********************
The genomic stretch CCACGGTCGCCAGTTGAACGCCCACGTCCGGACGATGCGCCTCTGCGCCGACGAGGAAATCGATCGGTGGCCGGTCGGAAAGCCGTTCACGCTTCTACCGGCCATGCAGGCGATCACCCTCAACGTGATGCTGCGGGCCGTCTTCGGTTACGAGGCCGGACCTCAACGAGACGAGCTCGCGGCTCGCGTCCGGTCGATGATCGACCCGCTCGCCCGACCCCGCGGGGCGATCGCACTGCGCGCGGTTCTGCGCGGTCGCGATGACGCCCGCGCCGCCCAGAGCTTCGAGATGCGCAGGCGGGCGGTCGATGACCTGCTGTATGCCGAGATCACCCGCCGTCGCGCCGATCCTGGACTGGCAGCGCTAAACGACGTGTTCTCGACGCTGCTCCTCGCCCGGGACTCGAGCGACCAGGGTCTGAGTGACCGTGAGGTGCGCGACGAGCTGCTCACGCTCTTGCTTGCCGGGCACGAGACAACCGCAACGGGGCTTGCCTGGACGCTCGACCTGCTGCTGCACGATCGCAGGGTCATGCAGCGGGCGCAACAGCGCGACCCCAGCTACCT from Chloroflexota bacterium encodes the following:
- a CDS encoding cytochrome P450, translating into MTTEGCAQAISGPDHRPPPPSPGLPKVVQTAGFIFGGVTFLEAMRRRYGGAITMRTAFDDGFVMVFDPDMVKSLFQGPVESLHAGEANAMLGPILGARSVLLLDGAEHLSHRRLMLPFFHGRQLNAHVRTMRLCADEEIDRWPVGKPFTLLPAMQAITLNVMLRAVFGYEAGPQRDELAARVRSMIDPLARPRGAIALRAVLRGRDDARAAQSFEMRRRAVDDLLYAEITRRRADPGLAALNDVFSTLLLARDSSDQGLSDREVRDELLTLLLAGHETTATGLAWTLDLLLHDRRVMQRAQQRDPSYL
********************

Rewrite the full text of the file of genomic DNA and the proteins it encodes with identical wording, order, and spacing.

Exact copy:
The genomic stretch CCACGGTCGCCAGTTGAACGCCCACGTCCGGACGATGCGCCTCTGCGCCGACGAGGAAATCGATCGGTGGCCGGTCGGAAAGCCGTTCACGCTTCTACCGGCCATGCAGGCGATCACCCTCAACGTGATGCTGCGGGCCGTCTTCGGTTACGAGGCCGGACCTCAACGAGACGAGCTCGCGGCTCGCGTCCGGTCGATGATCGACCCGCTCGCCCGACCCCGCGGGGCGATCGCACTGCGCGCGGTTCTGCGCGGTCGCGATGACGCCCGCGCCGCCCAGAGCTTCGAGATGCGCAGGCGGGCGGTCGATGACCTGCTGTATGCCGAGATCACCCGCCGTCGCGCCGATCCTGGACTGGCAGCGCTAAACGACGTGTTCTCGACGCTGCTCCTCGCCCGGGACTCGAGCGACCAGGGTCTGAGTGACCGTGAGGTGCGCGACGAGCTGCTCACGCTCTTGCTTGCCGGGCACGAGACAACCGCAACGGGGCTTGCCTGGACGCTCGACCTGCTGCTGCACGATCGCAGGGTCATGCAGCGGGCGCAACAGCGCGACCCCAGCTACCT from Chloroflexota bacterium encodes the following:
- a CDS encoding cytochrome P450, translating into MTTEGCAQAISGPDHRPPPPSPGLPKVVQTAGFIFGGVTFLEAMRRRYGGAITMRTAFDDGFVMVFDPDMVKSLFQGPVESLHAGEANAMLGPILGARSVLLLDGAEHLSHRRLMLPFFHGRQLNAHVRTMRLCADEEIDRWPVGKPFTLLPAMQAITLNVMLRAVFGYEAGPQRDELAARVRSMIDPLARPRGAIALRAVLRGRDDARAAQSFEMRRRAVDDLLYAEITRRRADPGLAALNDVFSTLLLARDSSDQGLSDREVRDELLTLLLAGHETTATGLAWTLDLLLHDRRVMQRAQQRDPSYL